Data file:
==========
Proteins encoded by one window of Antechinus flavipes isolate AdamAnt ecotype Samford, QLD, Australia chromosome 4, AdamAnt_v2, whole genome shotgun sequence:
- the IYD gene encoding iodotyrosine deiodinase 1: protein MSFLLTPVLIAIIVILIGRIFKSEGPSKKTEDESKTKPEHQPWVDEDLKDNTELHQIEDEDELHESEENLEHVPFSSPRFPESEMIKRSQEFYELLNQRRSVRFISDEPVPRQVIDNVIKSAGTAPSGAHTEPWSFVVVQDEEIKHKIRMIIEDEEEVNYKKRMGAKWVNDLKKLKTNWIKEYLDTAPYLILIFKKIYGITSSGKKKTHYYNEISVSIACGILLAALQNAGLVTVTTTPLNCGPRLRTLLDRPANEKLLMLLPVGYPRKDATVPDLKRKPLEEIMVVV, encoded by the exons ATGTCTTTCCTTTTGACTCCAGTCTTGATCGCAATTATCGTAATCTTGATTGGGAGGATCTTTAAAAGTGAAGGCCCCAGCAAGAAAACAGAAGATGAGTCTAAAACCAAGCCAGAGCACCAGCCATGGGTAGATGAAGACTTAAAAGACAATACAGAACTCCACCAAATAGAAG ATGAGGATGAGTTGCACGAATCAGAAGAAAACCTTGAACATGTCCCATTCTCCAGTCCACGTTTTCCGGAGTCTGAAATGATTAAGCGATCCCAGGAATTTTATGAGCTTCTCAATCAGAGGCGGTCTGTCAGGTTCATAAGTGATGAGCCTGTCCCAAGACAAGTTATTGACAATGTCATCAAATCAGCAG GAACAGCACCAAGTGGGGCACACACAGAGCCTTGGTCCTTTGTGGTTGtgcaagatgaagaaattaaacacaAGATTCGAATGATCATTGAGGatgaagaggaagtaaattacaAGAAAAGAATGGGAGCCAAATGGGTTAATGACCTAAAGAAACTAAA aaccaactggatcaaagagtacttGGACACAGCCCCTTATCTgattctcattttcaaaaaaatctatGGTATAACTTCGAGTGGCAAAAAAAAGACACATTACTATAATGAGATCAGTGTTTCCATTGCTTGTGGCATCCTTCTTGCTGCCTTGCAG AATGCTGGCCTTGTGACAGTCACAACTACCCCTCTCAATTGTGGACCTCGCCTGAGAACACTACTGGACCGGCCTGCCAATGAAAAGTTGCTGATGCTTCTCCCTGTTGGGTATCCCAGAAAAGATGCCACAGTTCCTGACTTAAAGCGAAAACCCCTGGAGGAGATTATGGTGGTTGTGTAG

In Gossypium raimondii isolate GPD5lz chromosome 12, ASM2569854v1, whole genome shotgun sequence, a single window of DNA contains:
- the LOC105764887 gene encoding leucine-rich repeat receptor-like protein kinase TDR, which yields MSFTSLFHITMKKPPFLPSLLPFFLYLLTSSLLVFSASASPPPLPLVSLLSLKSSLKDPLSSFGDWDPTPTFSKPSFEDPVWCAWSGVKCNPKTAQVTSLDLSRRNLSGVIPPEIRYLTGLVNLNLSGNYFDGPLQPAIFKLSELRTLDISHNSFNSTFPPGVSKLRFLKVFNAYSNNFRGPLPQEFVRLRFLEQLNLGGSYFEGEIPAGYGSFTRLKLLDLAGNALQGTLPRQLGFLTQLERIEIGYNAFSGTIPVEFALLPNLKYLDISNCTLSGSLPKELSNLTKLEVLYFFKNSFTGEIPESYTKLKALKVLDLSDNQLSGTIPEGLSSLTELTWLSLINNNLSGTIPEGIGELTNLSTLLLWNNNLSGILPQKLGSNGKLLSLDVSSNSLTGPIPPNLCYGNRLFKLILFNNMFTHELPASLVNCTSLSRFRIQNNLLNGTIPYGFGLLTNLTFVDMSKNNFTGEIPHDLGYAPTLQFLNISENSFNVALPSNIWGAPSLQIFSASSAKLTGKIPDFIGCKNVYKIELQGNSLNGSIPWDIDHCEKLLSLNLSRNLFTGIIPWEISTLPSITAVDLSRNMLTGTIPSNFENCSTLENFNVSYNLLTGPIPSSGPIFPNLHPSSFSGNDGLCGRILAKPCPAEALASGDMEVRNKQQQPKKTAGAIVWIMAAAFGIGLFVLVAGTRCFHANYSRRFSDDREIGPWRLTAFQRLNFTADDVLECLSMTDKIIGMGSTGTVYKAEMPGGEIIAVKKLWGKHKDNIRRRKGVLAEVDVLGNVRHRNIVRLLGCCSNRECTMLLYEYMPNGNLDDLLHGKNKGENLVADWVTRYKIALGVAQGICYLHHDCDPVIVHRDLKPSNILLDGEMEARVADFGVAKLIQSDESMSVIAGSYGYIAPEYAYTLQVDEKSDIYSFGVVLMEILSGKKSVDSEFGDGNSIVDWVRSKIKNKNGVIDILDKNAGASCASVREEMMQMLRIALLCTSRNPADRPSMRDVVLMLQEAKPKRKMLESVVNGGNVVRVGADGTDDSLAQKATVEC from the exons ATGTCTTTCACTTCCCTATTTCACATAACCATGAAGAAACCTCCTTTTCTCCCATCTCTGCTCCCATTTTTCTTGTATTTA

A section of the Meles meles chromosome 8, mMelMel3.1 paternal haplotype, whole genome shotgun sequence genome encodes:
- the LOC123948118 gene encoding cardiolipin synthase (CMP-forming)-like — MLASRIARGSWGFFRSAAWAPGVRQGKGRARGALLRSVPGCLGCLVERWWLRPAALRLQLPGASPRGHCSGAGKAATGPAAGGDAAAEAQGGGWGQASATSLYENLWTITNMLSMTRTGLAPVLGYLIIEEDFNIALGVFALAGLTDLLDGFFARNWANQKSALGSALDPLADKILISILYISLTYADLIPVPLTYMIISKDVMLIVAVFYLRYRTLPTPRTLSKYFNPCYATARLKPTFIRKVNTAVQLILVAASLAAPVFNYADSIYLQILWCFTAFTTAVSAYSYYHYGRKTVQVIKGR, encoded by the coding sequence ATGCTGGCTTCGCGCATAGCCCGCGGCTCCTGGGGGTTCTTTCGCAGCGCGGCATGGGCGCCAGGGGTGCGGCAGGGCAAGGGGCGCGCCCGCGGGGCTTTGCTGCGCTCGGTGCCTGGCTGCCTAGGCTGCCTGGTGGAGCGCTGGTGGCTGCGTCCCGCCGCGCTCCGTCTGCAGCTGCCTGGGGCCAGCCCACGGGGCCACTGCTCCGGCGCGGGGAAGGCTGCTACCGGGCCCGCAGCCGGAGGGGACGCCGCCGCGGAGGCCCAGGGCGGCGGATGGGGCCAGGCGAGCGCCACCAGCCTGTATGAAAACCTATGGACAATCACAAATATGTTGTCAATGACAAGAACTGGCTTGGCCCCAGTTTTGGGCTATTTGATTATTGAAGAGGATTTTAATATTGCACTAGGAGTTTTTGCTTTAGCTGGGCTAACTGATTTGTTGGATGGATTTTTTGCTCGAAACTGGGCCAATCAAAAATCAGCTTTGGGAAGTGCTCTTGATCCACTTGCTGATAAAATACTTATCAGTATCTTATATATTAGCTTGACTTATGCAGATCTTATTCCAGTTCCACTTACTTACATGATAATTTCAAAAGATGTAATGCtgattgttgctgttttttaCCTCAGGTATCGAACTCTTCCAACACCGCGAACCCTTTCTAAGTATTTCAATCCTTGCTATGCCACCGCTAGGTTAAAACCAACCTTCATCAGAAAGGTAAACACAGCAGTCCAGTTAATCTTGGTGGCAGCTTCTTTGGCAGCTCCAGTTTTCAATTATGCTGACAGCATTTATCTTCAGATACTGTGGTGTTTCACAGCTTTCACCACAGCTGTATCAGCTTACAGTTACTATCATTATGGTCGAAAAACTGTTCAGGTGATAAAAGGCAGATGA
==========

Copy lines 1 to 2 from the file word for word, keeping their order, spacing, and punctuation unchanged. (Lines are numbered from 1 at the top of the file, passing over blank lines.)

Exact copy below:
Proteins encoded by one window of Antechinus flavipes isolate AdamAnt ecotype Samford, QLD, Australia chromosome 4, AdamAnt_v2, whole genome shotgun sequence:
- the IYD gene encoding iodotyrosine deiodinase 1: protein MSFLLTPVLIAIIVILIGRIFKSEGPSKKTEDESKTKPEHQPWVDEDLKDNTELHQIEDEDELHESEENLEHVPFSSPRFPESEMIKRSQEFYELLNQRRSVRFISDEPVPRQVIDNVIKSAGTAPSGAHTEPWSFVVVQDEEIKHKIRMIIEDEEEVNYKKRMGAKWVNDLKKLKTNWIKEYLDTAPYLILIFKKIYGITSSGKKKTHYYNEISVSIACGILLAALQNAGLVTVTTTPLNCGPRLRTLLDRPANEKLLMLLPVGYPRKDATVPDLKRKPLEEIMVVV, encoded by the exons ATGTCTTTCCTTTTGACTCCAGTCTTGATCGCAATTATCGTAATCTTGATTGGGAGGATCTTTAAAAGTGAAGGCCCCAGCAAGAAAACAGAAGATGAGTCTAAAACCAAGCCAGAGCACCAGCCATGGGTAGATGAAGACTTAAAAGACAATACAGAACTCCACCAAATAGAAG ATGAGGATGAGTTGCACGAATCAGAAGAAAACCTTGAACATGTCCCATTCTCCAGTCCACGTTTTCCGGAGTCTGAAATGATTAAGCGATCCCAGGAATTTTATGAGCTTCTCAATCAGAGGCGGTCTGTCAGGTTCATAAGTGATGAGCCTGTCCCAAGACAAGTTATTGACAATGTCATCAAATCAGCAG GAACAGCACCAAGTGGGGCACACACAGAGCCTTGGTCCTTTGTGGTTGtgcaagatgaagaaattaaacacaAGATTCGAATGATCATTGAGGatgaagaggaagtaaattacaAGAAAAGAATGGGAGCCAAATGGGTTAATGACCTAAAGAAACTAAA aaccaactggatcaaagagtacttGGACACAGCCCCTTATCTgattctcattttcaaaaaaatctatGGTATAACTTCGAGTGGCAAAAAAAAGACACATTACTATAATGAGATCAGTGTTTCCATTGCTTGTGGCATCCTTCTTGCTGCCTTGCAG AATGCTGGCCTTGTGACAGTCACAACTACCCCTCTCAATTGTGGACCTCGCCTGAGAACACTACTGGACCGGCCTGCCAATGAAAAGTTGCTGATGCTTCTCCCTGTTGGGTATCCCAGAAAAGATGCCACAGTTCCTGACTTAAAGCGAAAACCCCTGGAGGAGATTATGGTGGTTGTGTAG